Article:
Secondly, any session description that mentioned the concept ‘Progressive’, ‘pluralistic’, ‘Liberal’, ‘Reform,’ ‘biblical-criticism’, ‘kabbalistic’ or anything gay related was out. Do I need to apologise again?

Thirdly, anything extremely weird was out. Sure, a modern dramatist from Johannesburg might not look Reform on paper, but with a session title like “May you grow like an onion with your head in the ground,” one could never be too sure. Admittedly this last criteria is not all that scientific, but then again, maybe ‘weird’ doesn’t really have anything to do with denominations at all, so I am really going to extra lengths to enforce a stringent test here.

Fourthly, though one could question just how ‘Orthodox’ this concept really is, I have struck off every session that was associated with Rabbis for Human Rights, the Abraham Fund, and other socially active Israeli NGOs, in keeping, I think, with Rabbi Kimche’s concern that Limmud is populated with ‘far-left Pro-Palestinian speakers.” Also, any session taught by a minister of another faith was out. Need I remind you of the unpleasantness with Lord Jonathan Sack’s faux pas on the question of the righteousness of those other religions? The Ner Test runs in the good graces of our Dayanim.

However, I did include a few positive criterion in the Ner Test. Specifically, that Ner would allow a session taught by a woman teacher. And even those in which women sang or danced. There are some halachic concerns about a man attending such classes, however, that would seem to be a problem more for the participants to contend with, than a content issue. Let’s imagine that Ner has an active women’s programme, and that these classes would work for them.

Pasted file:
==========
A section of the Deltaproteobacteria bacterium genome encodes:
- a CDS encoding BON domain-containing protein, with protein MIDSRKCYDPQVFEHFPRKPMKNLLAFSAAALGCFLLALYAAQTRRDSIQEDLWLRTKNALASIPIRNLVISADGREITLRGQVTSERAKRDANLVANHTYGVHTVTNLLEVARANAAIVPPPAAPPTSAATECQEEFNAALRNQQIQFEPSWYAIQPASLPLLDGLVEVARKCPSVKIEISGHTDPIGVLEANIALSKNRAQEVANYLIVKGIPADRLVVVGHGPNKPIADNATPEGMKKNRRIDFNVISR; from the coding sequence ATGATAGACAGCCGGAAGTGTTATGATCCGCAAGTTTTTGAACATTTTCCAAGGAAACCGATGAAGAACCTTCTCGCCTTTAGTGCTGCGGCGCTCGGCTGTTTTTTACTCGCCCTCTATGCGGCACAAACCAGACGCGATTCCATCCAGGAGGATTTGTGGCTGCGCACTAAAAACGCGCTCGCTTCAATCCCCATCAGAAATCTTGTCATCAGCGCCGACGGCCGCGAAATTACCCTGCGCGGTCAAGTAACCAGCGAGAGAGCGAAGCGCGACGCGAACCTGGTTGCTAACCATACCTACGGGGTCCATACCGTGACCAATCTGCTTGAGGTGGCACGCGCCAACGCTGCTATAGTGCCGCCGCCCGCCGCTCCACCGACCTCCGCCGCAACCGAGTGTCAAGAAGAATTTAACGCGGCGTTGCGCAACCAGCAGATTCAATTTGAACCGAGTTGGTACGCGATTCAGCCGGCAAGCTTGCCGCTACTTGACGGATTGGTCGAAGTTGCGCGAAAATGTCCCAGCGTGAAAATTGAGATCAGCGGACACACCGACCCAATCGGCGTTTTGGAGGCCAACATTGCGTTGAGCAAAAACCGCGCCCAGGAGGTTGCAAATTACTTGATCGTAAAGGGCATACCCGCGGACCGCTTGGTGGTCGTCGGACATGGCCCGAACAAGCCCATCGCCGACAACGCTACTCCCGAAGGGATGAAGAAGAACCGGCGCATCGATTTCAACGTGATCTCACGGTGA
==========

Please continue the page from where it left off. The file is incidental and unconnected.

I also assumed that Rabbi Kimche would encourage his community to engage with humanitarian issues like mental health, extreme poverty, ecology, and the like, just as long as they did not run afoul of any of our earlier anti-Ner criteria. I am not saying you should run to Ner tomorrow to hear a class on these topics. Only that it would be theoretically possible to do so.

Also, I gave all classes taught be anyone, either rabbi or educator, associated with the London School of Jewish Studies (LSJS) a pass into Ner. Rabbi Kimche could quibble with this one too, but in point of fact, LSJS is under the auspices of the Chief Rabbi’s Office, and Rabbi Kimche did apply for that post.

Are you ready for the numbers, then? From Tuesday from 8am till 2pm these 79 sessions would go:

No Ner: 31

Yes Ner: 48

So, well, maybe we should start calling Limmud ‘The Conference of Orthodox Judaism, with some other stuff thrown in on the side.’

About the Author
Rabbi Natan Levy is the Interfaith and Social Action Consultant